This article is published in partnership with Tourism Nova Scotia, who sponsored this post. Tourism Nova Scotia are inviting us to dream now and travel later.
In 19 years in London, nearly 20, this will be the first year that I won’t have once left its boundaries. I have barely left my neighbourhood. Instead, my life was distilled to essentials and became very simple. That is a luxury I know. My work was affected but I didn’t lose my job. I don’t have kids to homeschool. I accept the changes, I understand the need to be still for a while and I am embracing it, as much as I can.
Short days and long dark nights give ample time to dream
Summer was easier, it was even lovely. Now it is winter. The days close early and my time outdoors is brief, if at all. As the days close further I withdraw and I start to daydream, as I love to do when I can steal a chance. I even dare to make plans. Loose plans, no dates. Expectations carefully managed. Plotting places I want to return to, people I want to see. Friends and family to reunite with.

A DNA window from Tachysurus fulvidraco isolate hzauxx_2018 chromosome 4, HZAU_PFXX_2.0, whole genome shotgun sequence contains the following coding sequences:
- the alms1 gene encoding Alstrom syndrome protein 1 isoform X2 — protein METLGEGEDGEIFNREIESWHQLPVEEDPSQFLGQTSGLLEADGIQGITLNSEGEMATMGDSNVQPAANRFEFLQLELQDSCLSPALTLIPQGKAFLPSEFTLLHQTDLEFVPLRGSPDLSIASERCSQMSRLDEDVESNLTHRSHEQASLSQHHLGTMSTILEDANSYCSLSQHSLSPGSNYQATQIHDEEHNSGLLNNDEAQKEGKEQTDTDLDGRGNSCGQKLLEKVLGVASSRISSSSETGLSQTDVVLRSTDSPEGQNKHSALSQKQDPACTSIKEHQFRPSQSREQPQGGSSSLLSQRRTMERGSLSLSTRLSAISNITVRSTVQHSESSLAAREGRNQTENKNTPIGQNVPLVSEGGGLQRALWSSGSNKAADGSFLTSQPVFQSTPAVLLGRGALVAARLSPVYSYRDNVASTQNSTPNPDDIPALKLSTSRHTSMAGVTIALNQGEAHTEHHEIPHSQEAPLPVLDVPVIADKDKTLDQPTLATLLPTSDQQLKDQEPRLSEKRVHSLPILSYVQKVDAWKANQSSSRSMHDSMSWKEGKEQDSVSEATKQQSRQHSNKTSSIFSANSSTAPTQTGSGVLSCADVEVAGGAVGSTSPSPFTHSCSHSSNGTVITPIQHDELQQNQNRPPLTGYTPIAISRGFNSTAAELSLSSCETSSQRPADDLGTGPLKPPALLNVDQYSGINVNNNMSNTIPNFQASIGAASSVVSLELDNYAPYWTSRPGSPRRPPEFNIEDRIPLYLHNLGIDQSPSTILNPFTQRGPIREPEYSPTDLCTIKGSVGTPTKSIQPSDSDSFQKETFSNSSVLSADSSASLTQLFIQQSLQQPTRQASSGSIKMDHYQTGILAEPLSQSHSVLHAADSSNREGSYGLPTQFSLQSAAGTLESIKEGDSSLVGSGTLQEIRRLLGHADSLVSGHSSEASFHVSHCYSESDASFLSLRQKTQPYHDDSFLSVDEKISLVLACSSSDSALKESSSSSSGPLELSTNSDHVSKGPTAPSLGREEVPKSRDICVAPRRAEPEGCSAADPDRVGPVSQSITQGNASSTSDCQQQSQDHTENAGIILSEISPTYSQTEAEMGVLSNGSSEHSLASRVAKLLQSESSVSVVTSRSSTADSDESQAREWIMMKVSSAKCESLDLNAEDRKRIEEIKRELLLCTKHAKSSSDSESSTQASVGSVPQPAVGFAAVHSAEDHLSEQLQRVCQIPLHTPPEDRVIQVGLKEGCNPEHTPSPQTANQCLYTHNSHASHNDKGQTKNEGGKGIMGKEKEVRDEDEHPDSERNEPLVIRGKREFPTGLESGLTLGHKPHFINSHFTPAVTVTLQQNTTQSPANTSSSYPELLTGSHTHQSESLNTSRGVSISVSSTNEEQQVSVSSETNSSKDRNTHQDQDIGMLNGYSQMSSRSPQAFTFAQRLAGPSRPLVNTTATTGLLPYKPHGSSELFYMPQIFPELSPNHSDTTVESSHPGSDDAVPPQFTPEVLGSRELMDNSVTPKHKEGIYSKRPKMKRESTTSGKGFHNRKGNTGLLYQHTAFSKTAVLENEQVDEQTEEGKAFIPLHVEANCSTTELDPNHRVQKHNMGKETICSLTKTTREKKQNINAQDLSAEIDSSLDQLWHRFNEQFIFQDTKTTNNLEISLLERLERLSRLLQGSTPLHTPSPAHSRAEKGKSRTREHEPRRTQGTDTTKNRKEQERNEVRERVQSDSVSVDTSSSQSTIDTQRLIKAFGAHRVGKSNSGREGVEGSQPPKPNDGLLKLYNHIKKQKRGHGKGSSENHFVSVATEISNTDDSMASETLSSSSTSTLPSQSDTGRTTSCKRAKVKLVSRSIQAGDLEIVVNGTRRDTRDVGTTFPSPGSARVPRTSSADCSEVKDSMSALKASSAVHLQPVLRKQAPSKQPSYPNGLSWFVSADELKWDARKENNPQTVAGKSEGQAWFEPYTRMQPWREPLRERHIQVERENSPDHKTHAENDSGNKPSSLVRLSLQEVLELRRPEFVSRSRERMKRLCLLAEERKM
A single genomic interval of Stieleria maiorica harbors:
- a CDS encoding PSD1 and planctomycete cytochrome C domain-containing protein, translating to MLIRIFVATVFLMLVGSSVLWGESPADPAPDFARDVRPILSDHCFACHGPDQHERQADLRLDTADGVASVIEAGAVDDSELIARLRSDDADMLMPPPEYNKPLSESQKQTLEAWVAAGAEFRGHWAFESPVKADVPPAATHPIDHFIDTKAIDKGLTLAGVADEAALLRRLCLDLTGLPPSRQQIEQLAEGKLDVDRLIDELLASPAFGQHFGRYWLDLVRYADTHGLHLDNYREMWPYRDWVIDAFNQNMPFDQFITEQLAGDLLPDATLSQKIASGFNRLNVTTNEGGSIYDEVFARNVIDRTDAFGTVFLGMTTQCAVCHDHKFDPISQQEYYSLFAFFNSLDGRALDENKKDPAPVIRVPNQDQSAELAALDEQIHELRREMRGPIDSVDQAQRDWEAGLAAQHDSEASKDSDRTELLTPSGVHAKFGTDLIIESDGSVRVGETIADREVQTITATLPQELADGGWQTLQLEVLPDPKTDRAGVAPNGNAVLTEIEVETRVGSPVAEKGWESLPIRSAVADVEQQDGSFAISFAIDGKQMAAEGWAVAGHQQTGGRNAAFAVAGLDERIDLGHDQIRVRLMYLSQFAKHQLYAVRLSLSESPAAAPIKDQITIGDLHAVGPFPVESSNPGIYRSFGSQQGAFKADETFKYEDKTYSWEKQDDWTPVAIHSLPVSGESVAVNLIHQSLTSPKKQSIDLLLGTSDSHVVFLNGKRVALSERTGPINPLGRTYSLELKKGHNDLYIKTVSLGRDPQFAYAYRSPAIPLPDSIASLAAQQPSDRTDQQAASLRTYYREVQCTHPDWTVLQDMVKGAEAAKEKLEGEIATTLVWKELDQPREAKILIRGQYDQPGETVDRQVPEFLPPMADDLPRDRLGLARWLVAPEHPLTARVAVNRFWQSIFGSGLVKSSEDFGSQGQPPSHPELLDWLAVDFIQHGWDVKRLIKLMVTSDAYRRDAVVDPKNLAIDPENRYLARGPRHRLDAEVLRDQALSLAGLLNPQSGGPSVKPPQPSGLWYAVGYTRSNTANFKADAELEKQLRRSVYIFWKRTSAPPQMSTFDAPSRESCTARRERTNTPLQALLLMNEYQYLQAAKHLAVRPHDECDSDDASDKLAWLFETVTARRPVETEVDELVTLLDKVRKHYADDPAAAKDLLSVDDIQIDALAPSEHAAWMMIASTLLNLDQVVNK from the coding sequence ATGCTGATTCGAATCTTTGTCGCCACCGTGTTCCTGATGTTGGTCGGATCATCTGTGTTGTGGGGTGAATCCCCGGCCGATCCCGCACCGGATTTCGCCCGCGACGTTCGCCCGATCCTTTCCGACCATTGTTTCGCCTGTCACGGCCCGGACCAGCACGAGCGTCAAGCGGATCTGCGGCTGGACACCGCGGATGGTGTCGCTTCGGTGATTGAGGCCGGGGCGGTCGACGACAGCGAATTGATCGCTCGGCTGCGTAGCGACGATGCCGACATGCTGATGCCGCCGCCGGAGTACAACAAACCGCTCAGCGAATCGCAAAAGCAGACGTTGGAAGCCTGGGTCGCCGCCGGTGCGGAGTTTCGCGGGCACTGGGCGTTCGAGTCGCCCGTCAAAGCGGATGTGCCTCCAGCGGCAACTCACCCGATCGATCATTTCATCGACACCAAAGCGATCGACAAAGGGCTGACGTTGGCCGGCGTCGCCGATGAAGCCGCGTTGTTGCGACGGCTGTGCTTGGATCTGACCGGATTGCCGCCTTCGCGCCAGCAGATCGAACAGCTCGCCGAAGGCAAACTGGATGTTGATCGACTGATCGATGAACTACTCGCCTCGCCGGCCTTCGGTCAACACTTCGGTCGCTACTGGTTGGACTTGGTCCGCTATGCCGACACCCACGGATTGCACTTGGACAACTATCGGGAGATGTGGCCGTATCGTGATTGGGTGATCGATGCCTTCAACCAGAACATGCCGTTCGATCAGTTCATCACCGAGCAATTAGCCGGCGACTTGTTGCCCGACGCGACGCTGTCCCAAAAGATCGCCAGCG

It is a small tight list, built on top of my list of my lifetime, however long that will be. In there is a plan to visit Nova Scotia with friends. The idea of Nova Scotia was planted in my head many years ago by my father. Friends of his had relocated there, it sounded like a fascinating place. Then I made friends with Nova Scotians in London, and then more. They moved home and now I go to visit and explore, to soak up the culture, the terrific food and wine.
There is an easy familiarity between Irish people like myself and Nova Scotians. The same sense of fun, an easy-going attitude to life. The same love of story and song. Continue reading